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Thread: WH/Secret Service "Quietly" Signed Agreement Restricting Visitor Files From Public

  1. #1
    Join Date
    Jan 2005

    WH/Secret Service "Quietly" Signed Agreement Restricting Visitor Files From Public

    White House visitor records closed

    (Gold9472: If they've got nothing to hide, then why do they hide everything?)

    Associated Press

    WASHINGTON - The White House and the Secret Service quietly signed an agreement last spring in the midst of the Jack Abramoff lobbying scandal declaring that records identifying visitors to the White House are not open to the public.

    The Bush administration didn't reveal the existence of the memorandum of understanding until last fall. The White House is using it to deal with a legal problem on a separate front, a ruling by a federal judge ordering the production of Secret Service logs identifying visitors to the office of Vice President Dick Cheney.

    In a federal appeals court filing three weeks ago, the administration's lawyers used the memo in a legal argument aimed at overturning the judge's ruling. The Washington Post is suing for access to the Secret Service logs.

    The five-page document dated May 17 declares that all entry and exit data on White House visitors belongs to the White House as presidential records rather than to the Secret Service as agency records. Therefore, the agreement states, the material is not subject to public disclosure under the Freedom of Information Act.

    In the past, Secret Service logs have revealed the comings and goings of various White House visitors, including Monica Lewinsky and Clinton campaign donor Denise Rich, the wife of fugitive financier Marc Rich, who received a pardon in the closing hours of the Clinton administration.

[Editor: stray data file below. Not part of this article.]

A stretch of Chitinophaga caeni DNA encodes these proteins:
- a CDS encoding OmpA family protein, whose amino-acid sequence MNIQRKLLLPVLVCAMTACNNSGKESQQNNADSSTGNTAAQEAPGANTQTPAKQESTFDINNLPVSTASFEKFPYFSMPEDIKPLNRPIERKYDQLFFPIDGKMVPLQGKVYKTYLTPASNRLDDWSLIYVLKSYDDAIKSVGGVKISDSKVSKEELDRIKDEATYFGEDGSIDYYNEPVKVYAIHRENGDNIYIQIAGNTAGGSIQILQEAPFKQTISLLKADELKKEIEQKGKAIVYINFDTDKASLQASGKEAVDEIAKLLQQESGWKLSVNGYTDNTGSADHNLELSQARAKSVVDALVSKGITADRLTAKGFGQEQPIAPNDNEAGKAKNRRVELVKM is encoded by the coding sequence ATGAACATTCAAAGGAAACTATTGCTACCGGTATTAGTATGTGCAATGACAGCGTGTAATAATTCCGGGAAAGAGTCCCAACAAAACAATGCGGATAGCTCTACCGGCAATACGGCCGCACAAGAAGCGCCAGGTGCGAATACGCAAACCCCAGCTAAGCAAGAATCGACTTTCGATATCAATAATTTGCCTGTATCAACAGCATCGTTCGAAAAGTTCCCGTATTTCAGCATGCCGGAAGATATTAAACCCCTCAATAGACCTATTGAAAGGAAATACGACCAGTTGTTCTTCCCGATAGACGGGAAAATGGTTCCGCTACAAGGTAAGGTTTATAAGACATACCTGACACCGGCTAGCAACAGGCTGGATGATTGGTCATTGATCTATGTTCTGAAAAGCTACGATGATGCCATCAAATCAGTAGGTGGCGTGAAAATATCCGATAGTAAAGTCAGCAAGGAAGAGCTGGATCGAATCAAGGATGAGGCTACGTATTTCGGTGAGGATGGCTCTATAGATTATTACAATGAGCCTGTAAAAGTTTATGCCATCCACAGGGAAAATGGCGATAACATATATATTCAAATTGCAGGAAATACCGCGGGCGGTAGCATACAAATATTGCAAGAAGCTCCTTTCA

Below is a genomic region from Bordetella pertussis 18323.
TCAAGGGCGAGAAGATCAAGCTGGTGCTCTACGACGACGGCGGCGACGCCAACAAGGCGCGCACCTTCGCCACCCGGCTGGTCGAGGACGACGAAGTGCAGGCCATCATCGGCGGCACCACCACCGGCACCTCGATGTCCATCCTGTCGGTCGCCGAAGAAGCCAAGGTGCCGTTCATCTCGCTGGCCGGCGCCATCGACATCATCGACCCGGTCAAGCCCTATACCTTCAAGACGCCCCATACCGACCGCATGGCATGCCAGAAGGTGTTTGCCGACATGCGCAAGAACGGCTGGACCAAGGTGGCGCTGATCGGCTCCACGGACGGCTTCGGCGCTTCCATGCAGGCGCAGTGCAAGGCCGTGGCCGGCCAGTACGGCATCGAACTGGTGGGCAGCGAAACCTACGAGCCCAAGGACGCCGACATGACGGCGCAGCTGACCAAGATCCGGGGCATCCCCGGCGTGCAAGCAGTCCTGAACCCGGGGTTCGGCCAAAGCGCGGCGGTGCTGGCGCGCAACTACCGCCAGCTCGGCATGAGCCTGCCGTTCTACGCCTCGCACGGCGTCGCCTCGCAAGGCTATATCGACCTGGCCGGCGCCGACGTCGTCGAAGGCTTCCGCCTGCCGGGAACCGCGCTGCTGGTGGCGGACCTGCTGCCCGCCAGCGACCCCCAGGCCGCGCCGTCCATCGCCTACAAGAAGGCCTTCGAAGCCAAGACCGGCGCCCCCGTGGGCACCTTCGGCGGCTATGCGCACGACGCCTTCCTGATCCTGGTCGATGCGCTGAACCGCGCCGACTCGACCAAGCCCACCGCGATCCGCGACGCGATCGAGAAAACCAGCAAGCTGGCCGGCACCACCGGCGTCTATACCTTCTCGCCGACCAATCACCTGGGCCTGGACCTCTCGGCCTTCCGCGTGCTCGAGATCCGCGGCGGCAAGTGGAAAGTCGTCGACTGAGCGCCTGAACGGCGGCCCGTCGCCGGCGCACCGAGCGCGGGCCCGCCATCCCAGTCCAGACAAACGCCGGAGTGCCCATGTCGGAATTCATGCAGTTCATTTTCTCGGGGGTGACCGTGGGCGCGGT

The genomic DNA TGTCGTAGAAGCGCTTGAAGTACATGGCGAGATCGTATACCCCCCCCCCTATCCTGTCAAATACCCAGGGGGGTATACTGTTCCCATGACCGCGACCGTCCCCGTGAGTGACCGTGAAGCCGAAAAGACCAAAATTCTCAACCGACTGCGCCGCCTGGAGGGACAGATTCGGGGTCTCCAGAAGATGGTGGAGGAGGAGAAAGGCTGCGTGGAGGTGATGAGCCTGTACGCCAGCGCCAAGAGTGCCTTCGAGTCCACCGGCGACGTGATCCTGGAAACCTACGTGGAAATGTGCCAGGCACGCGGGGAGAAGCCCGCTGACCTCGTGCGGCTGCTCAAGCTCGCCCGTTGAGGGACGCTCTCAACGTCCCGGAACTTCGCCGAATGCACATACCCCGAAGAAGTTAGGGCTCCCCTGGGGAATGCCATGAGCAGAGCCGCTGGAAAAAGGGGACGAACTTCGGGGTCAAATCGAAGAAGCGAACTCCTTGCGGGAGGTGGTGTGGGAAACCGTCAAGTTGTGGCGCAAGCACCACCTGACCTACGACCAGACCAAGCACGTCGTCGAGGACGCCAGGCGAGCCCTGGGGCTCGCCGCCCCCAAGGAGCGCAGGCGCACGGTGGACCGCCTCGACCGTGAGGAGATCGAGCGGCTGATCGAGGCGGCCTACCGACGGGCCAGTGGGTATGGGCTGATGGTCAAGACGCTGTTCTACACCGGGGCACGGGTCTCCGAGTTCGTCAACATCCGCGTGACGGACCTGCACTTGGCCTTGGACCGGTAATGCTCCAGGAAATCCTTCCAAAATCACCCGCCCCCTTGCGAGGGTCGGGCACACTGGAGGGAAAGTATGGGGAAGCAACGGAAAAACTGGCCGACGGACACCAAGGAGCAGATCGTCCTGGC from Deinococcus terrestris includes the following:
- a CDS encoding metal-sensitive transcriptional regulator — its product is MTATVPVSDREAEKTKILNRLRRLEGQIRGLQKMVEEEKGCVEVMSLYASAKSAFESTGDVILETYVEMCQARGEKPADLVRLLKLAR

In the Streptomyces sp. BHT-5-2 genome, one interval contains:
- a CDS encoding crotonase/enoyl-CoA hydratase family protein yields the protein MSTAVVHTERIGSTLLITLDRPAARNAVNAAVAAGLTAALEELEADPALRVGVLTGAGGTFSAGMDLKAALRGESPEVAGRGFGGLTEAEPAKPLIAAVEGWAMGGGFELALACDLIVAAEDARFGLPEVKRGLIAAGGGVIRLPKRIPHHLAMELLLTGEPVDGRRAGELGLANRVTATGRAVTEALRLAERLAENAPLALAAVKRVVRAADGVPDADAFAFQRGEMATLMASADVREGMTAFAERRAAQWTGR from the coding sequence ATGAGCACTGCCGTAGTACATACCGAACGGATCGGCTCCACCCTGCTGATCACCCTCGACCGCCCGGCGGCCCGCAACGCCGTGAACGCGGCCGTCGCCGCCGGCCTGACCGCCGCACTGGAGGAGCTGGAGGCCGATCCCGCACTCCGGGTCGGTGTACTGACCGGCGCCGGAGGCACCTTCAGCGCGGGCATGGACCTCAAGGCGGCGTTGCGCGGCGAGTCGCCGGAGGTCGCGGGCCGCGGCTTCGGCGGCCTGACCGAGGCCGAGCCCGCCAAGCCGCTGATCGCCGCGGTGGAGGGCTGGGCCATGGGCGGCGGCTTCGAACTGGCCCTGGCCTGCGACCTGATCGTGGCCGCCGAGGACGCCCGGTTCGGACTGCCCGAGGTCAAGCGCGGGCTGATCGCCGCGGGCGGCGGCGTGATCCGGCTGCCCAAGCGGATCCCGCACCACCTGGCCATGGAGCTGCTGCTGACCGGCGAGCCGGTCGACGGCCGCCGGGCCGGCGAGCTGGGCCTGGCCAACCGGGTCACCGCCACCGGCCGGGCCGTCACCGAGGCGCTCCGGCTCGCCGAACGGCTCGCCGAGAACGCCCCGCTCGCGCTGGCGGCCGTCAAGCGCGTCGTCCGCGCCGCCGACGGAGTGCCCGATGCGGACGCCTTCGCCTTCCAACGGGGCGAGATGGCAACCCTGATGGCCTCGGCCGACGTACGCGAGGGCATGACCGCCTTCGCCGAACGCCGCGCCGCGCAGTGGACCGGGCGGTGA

The memo last spring was signed by the White House and Secret Service the day after a Washington-based group asked a federal judge to impose sanctions on the Secret Service in a dispute over White House visitor logs for Abramoff.

    The chief counsel to another Washington-based group suing to get Secret Service logs calls the creation of the memo "a political maneuver couched as a legal one."

    "It appears the White House is actually manufacturing evidence to further its own agenda," Anne Weismann, a Justice Department lawyer for 19 years and now chief counsel to Citizens for Responsibility and Ethics in Washington, said Friday.

    The White House and the Secret Service declined to comment.

    Last year in the Abramoff scandal, the Bush administration, in response to three lawsuits, provided an incomplete picture of how many visits Abramoff and his lobbying team made to the White House.

    The task of digging out Abramoff-White House links fell to a House committee that collected the lobbyist's billing records and e-mails. The House report found 485 lobbying contacts with presidential aides over three years, including 10 with top Bush administration aide Karl Rove.

    As part of its security function of protecting the White House complex, the Secret Service uses the log information to conduct background checks on people prior to daily appointments and visits.

    The memorandum of understanding is an unusual step because it deals with an unsettled area of law.

    Federal courts will ultimately decide whether records identifying White House visitors and who they are going to see are under the legal control of the Secret Service or are presidential records publicly releasable solely at the discretion of the White House.

    The Bush administration's agreement with the Secret Service "at a minimum will serve to postpone a final resolution of who these records belong to," said Steven Aftergood, director of the Project on Government Secrecy for the Federation of American Scientists. "This memo reflects the Bush administration's view of American government, which is that the people's business should be conducted behind closed doors."

    In the mid-1990s, a conservative group, Judicial Watch, obtained Secret Service entry logs through a lawsuit.

    Secret Service records played a significant role in the Whitewater scandal in the 1990s, supplying congressional Republicans with leads to follow in their investigations of the Clintons.

    A decade ago, Senate investigators used Secret Service logs to document who visited the White House during the fundraising scandal surrounding President Clinton's re-election campaign.
    No One Knows Everything. Only Together May We Find The Truth JG

  2. #2
    beltman713 Guest
    Yeah, really. Why hide visitor records?

  3. #3
    Join Date
    Jan 2005